Posts Tagged ‘Disneyland’

Disneyland and the uses of architecture

December 2, 2012

Vince at DisneylandNow that Disneyland is well over 50 years old and worthy of being a landmark, and the same can be said of me, I finally saw it recently. “The happiest place on earth” was indeed a fantastic piece of experience engineering, and architecture was a significant element of that engineering, or one should say “Imagineering.”

parade10

I always began my Interpretation classes with a 1996 quote from the then-new Jersey boardwalk attraction at Disney World, wherein a couple visited the attraction and reported that they loved it: “It brought us back to a time we really loved but never knew.” I was always shocked and appalled by that sentiment because it smacked of implanted memories, but I was also impressed by it because the ability to engender a nostalgic reaction to something essentially new and different is a pretty amazing skill.

thunder mountain

Mostly what you do at Disneyland is wait in lines, and they are very skilled at making that experience as pleasant as possible. We even waited in line half an hour at a Starbucks that was covered with posters and press clippings and other memorabilia about a 1940s style singing trio like the Andrews Sisters that was of course not from the 1940s but created for the park.

fairy castle

We all “read” our environments and we are used to seeing antiques or news clippings or other historical objects as ornaments in restaurants, so we play along with the “reading” of the faux singing trios history and memorabilia and we enjoy it because by reading it and “getting” it we are role-playing and thus participating ourselves in the immersive experience that has been imagineered for us.

main street corner

We read architecture too, and of course the first reading at Disneyland is the Main Street, which is full-on Second Empire Victorian, an 1870s fantasy with that slight but very perceivable diminution of scale that makes the buildings more like characters, like a stage set, and we want it to be more like a stage set because then we are players too because what is even better than paying to see a show is to get to be in the show.

main street 2nd empire

But what Victorian means here is not 1870, nor even the c. 1915 Victoriana that was the backdrop for Disney’s Lady and the Tramp, which appeared the year before Disneyland opened. On the one hand, Victorian in 1955 meant old and outdated, and Main Streets were already going under the knife at the time, but Disney appropriated it for its nostalgic value, and as we all know nostalgia is a distilled, intoxicating version of history whose reality and downside has been denatured.

main street facades

I used to say that as if it were a bad thing, but let’s please cast aside the morality of it and marvel at its engineering prowess. The Main Street means the comfort of an old time town, in Walt’s own life the Marcelline of 1915 versus the anxiety-laden modernity of the Kansas City or Chicago of 1917. And perhaps the Disney Main Street ended up inspiring the National Trust’s Main Street preservation program a generation later.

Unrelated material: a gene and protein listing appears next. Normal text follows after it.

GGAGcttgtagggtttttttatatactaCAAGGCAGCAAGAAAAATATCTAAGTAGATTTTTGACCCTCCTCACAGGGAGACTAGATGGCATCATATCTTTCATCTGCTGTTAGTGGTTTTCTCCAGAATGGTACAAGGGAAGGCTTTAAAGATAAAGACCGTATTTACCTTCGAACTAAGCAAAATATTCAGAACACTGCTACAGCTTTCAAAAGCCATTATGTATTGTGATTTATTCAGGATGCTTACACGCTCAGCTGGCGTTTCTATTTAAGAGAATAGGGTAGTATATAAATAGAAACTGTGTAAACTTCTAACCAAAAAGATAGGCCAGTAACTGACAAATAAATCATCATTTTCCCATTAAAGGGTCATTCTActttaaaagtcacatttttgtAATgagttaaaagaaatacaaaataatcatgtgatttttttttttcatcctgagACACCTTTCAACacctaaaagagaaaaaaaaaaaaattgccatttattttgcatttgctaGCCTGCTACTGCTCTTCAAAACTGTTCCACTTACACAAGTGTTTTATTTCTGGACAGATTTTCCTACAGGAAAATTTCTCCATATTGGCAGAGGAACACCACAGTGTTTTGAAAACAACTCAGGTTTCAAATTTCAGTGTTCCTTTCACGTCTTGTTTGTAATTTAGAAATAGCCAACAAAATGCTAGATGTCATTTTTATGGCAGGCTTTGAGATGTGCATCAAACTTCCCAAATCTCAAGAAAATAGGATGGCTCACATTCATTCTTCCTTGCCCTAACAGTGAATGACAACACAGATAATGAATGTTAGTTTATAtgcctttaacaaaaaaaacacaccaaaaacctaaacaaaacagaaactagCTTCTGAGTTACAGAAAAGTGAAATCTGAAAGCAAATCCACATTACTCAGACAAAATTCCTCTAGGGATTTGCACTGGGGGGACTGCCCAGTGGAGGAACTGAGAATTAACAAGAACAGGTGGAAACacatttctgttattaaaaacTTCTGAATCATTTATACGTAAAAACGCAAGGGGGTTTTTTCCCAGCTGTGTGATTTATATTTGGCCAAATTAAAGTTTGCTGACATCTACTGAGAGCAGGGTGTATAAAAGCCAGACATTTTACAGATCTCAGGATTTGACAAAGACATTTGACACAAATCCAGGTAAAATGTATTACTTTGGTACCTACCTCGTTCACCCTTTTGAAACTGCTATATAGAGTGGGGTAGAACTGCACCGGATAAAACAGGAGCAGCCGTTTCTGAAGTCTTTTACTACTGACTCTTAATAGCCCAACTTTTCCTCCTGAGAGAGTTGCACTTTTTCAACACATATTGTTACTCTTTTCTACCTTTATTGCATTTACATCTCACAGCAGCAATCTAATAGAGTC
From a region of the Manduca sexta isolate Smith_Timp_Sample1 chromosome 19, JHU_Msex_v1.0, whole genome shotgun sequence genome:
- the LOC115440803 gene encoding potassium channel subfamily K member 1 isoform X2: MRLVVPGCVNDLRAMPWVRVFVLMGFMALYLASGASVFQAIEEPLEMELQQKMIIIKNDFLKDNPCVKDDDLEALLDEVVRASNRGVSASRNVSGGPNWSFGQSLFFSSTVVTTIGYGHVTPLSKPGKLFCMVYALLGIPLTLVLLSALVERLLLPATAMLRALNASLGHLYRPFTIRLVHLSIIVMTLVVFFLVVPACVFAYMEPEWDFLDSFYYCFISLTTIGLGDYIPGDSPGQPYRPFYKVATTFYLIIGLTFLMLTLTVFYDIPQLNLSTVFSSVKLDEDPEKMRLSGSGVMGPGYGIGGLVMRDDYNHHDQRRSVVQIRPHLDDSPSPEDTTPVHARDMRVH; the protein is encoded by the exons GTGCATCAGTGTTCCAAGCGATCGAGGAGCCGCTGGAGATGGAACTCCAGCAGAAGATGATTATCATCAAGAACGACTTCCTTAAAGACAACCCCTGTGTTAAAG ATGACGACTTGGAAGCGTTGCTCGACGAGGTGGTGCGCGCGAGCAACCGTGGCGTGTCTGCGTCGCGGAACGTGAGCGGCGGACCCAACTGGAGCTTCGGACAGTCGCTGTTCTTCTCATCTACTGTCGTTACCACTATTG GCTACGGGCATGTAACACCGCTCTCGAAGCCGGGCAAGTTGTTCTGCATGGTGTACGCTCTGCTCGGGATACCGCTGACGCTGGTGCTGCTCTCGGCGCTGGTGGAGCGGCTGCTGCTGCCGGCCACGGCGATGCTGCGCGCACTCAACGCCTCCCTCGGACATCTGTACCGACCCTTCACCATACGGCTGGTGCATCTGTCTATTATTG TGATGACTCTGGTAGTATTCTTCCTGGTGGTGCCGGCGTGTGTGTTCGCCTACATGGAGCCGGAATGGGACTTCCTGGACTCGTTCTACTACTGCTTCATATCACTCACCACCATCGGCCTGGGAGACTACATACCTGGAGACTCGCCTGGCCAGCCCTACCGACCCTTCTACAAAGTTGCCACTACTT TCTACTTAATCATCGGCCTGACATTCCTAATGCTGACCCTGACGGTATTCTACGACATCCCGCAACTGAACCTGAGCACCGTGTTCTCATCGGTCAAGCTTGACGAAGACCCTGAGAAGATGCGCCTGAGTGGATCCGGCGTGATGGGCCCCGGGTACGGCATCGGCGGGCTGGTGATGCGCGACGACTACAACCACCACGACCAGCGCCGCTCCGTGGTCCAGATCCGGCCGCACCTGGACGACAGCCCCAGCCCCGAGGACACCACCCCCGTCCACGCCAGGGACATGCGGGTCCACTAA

main street penny

I was most excited to see Tomorrowland, part of the trilogy of past, future and fantasy that was the organizing principle of the original Disneyland. It was also the biggest disappointment, because outside of a wonderfully 1950s spaceship, the whole series of attractions had been redone many times. I wanted to see the 1955 vision of tomorrow! Perhaps most telling was the House of Tomorrow – no longer was it a push-button, meal-in-a-pill, Murphy Bed-meets-Rube Goldberg streamlined Jetsons-style imaginary, but a comfy, woody, earth-toned Prairie House with some fancy screens and Kinects. It was not the 1955 vision of the House of Tomorrow, but our actual house, with the big screen Wii and the full-on 1910 Arts and Crafts design. Fascinating.

spaceship

And then reality intrudes. There is a REAL plaque on the Disney monorail, which is now the oldest daily operating monorail anywhere and an actual engineering landmark. Does this reality affect my imagined experience?

monorail plaque

The Disney California Adventure, on the other side of the park, was meant to be a miniature California, with a logging community that included what appeared to be an actual lumber mill with a a plaque to prove it. But plaques are misleading, and the Cars attraction has plaques that describe the landscape you are looking at, which again is fairly easy to read but an entirely imaginary landscape appropriate to the cartoonish anthropomorphic Cars. We read the landscape and we read the plaques.

eurkea timber
pelton wheel plaque
carland plaque

Have I turned my back on the authenticity so prized by preservation? I don’t think so. Authenticity is always something to be wrestled with. Authenticity is dynamic and mutable too, as my recent blog in the Huffington Post noted. Disneyland is an authentic historic theme park that has stood the test of time. It is like a vaudeville movie palace, a type of architecture considered inauthentic by preservationists in the 1960s because it was designed to entertain. The “real” artifacts of Disneyland add more complexity to the mix, although adding a level of confusion that makes you doubt their “reality” or authenticity. And of course I lamented the loss of the “authentic” house of tomorrow for a comfy Arts and Crafts home with a now inexplicable circular turntable.